So our sympathies naturally incline to our heroes, and what a pair they are. The first chapter of the book is about the best introduction to these characters you can probably find, as they return to their sometime home base of Lankhmar after a lengthy, and not entirely voluntary, absence. Their welcome back to the city is both comic and brutal; this is the stuff of Dumas' musketeer stories without the brooding angst. Death and comedy walk hand-in-hand through Leiber's stories, and the delicate balance he maintains between the two, especially in this longer tale, is a great example of his proficiency as a storyteller.

Unlike most of the previous books chronicling the adventures of Fafhrd and the Gray Mouser, Swords of Lankhmar is a single story, a novel-length adventure over 300 pages long in my 1982 edition. All of the others books, except Swords and Ice Magic (also published as Rhime Isle), are collections of short stories and novelettes. Mr. Leiber is, of course, no stranger to the longer format, and Fafhrd and the Gray Mouser make the leap to novel-length adventures without missing a step. In this writer's estimation, Swords of Lankhmar is the best of their stories. If you read nothing else by Fritz Leiber, you should read this one.
3 of 3 people found the following review helpful
HASH(0x9cb3b164) out of 5 stars Erotic, Witty, Sophisticated Fantasy Adventure Jan. 21 2012
By Robert Szeles - Published on Amazon.com
Format: Paperback
Fritz Leiber was one of the greatest fantasists that ever lived and a writer of incredible imagination and style. His sword and sorcery tales of the lovable pair of rogues Fafhrd and the Gray Mouser are among the finest in the genre (the finest, in my opinion). And they are definitely the wittiest and most sophisticated. He drew inspiration from his theatrical background to create compelling scenes and dialogue and his heroes are both fanciful and believably human at the same time.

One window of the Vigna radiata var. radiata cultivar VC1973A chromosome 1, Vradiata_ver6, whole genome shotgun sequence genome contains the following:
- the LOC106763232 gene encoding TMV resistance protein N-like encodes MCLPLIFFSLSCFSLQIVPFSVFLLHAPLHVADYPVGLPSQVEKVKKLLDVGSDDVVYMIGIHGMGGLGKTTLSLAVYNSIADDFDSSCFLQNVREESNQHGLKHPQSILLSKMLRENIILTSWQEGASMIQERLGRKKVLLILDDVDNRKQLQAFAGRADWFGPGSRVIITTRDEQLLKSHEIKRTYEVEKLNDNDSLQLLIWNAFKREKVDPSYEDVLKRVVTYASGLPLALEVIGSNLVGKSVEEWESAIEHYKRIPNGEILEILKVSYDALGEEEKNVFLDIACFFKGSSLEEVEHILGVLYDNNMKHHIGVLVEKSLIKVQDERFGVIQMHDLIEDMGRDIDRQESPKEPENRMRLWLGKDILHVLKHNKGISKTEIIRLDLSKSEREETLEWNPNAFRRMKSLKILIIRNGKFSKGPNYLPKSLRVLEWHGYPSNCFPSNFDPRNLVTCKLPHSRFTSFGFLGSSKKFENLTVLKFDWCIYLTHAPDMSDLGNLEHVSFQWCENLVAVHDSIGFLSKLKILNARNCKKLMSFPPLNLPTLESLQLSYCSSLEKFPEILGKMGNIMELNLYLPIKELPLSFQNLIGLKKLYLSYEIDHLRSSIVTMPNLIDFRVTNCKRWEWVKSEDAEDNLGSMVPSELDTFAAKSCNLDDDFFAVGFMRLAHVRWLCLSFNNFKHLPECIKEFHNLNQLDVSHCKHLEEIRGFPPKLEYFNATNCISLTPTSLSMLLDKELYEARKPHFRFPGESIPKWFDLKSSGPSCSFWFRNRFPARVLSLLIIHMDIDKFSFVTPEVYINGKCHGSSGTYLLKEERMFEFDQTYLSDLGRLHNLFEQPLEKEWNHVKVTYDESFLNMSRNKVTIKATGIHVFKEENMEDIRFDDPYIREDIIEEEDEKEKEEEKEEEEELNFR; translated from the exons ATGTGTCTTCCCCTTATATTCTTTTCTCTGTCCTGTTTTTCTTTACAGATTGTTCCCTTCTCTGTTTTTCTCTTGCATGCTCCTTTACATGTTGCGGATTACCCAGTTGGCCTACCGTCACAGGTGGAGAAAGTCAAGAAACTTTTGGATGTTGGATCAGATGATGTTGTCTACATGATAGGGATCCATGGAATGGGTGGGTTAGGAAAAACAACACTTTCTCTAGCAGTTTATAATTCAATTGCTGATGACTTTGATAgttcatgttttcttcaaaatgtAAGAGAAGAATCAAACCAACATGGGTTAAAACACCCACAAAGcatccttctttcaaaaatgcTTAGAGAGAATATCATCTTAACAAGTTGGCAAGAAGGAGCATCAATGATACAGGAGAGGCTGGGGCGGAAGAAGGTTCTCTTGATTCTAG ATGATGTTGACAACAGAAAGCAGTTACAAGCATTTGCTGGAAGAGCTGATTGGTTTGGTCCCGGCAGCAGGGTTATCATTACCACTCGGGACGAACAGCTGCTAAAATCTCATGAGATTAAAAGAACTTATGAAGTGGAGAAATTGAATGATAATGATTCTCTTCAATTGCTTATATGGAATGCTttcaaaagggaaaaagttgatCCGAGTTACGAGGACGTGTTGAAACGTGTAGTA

The Swords of Lankhmar is the only full-length novel of the two adventurers. This is also probably the most erotic tale, full of kinky scenes, constant suggestiveness and delightful teasing, especially between the Mouser and Hisvet (and her servant Frix). As all the Fafhrd and the Gray Mouser tales, it is a joy to read, full of adventure, intrigue, witty banter, satire and mystery.

I've read all of these tales more than once and will do so again. I deeply envy someone who is coming to them for the first time.
1 of 1 people found the following review helpful
HASH(0x9cb3b59c) out of 5 stars Enjoyable fantasy for Leiber fans Jan. 22 2010
By Paul F. Brooks - Published on Amazon.com
Format: Paperback
The seven eyes of Ningauble the Wizard floated back to his hood as he reported to Fafhrd: " Lankhmar. She's been invaded, her walls breached everywhere and desperate fighting is going on in the streets, by a fierce host which out-numbers Lankhmar's inhabitants by fifty to one and equipped with all modern weapons. Yet you can save the city." "How?" demanded Fafhrd. Ningauble shrugged. "You're a hero. You should know".

"Swords of Lankhmar" is the fifth volume in the adventures of Fafhrd and the Gray Mouser. Fans of Leiber need to know that fact but new readers can start right in with this book and catch up with the others if so motivated.

In city of Lankhmar our friends are hired to ride shotgun on a convoy of grain ships across the Inner Sea to the city of Movarl. The reason for the extra security is that previous convoys have not only failed to reach it's destination but have all disappeared without a trace.

During the voyage one of the ships is attacked by what appear to be highly intelligent rats. Only the intervention of a dragon with an appetite for those tasty rodents saves the ship and for than matter the entire convoy. Upon returning to Lankhmar the Grey Mouser and Fafhrd find that their report of events is ridiculed by the Prince as being preposterous and are sent from the council chamber disgraced.